To give us some inspiration we spent some time listening to and discussing a song called ‘I am a rock’ which was a hit song for Simon & Garfunkel back in 1965. The character in the song is someone who has been hurt deeply and is now a loner, without friends, hiding behind a self constructed wall.

We wondered what might have happened to this person to make him that way? We thought the most likely cause would be a family or relationship breakdown. Those kinds of problems are a known factor in causing homelessness and we found other parallels to the issues homeless people face.

The discussion touched on the extreme vulnerability of sleeping rough, when a sleeping bag is your only armour. We talked about how drugs and alcohol can create an emotional fortress giving a (false) sense of protection. Above all we felt a sense of strong sadness that the person in ‘I am a rock’ was cutting themselves off from possible support and help. We decided our song would have some elements of positivity about love, faith and support.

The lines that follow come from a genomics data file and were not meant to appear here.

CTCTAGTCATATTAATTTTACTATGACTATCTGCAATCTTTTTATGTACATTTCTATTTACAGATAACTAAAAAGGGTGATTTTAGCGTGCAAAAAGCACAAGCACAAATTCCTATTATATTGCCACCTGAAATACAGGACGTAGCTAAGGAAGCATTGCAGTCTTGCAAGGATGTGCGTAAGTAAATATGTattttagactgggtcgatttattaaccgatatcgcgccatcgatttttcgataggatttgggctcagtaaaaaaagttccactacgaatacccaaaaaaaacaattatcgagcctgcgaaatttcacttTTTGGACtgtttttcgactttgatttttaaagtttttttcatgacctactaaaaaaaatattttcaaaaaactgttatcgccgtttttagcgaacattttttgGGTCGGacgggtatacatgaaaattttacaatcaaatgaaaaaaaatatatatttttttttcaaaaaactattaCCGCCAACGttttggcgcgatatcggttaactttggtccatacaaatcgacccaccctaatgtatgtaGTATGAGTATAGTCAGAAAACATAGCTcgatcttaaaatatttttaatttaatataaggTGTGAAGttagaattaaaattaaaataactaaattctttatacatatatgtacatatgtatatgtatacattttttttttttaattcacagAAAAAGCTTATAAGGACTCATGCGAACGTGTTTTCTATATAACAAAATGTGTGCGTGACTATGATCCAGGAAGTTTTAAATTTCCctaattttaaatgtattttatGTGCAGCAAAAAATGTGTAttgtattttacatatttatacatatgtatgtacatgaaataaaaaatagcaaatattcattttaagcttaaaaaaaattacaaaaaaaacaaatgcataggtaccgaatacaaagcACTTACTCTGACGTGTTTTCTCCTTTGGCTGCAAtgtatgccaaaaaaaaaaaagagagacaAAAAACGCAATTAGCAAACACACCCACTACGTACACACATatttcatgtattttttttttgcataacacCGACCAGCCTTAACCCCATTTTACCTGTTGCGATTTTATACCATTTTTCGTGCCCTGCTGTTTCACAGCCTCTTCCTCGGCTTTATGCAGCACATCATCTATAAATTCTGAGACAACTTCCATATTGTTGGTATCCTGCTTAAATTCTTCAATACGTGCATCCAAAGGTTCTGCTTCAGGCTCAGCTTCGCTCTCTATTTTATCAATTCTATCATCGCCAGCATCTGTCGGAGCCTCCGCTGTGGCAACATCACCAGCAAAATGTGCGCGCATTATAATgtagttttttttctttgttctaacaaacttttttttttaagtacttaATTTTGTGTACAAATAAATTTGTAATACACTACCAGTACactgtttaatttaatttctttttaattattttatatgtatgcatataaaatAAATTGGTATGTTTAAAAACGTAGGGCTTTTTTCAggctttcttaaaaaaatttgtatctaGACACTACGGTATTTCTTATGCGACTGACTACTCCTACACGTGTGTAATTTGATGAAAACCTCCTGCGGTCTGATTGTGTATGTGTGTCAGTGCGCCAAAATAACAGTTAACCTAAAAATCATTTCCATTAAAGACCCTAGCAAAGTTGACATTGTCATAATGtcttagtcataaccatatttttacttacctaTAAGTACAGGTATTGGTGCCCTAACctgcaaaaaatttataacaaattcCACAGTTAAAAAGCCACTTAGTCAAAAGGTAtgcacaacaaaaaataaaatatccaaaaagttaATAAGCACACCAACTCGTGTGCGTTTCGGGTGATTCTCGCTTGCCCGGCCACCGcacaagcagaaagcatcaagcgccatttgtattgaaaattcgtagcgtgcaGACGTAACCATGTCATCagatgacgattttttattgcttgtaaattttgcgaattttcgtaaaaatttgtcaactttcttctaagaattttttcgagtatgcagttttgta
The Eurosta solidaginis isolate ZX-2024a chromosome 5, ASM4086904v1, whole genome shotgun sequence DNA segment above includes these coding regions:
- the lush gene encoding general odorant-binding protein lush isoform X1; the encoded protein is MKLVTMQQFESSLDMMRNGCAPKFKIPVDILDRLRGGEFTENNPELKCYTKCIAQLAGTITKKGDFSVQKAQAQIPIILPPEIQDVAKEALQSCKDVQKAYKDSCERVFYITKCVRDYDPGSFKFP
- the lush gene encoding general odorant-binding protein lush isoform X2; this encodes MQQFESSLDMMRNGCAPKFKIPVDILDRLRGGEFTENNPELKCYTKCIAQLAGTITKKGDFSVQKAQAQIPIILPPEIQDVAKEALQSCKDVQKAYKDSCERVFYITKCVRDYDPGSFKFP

‘The whole thing  (‘I am a rock’) is about me. But I am coming out of it. I want to face the music, not run away- to give up on love is to give up on life.’ Karlton

When we came to write our song we zoomed in on the word ‘barrier’. A barrier can be something that is put in place to keep people out. But it can also be put in place to offer us protection and keep us safe. We liked that it had two different sides to it. We discussed the implications of this – positive and negative – on people who put up barriers to others.

notes

An effective technique in songwriting is alliteration where several words beginning with the same letter are strung together. We decided to adopt this and went for ‘Behind brittle barriers’ as our title. We included the word ‘brittle’ to reflect that emotional barriers can be broken down, given the right amount of love and support.

‘I didn’t know I had this in me.’ Christine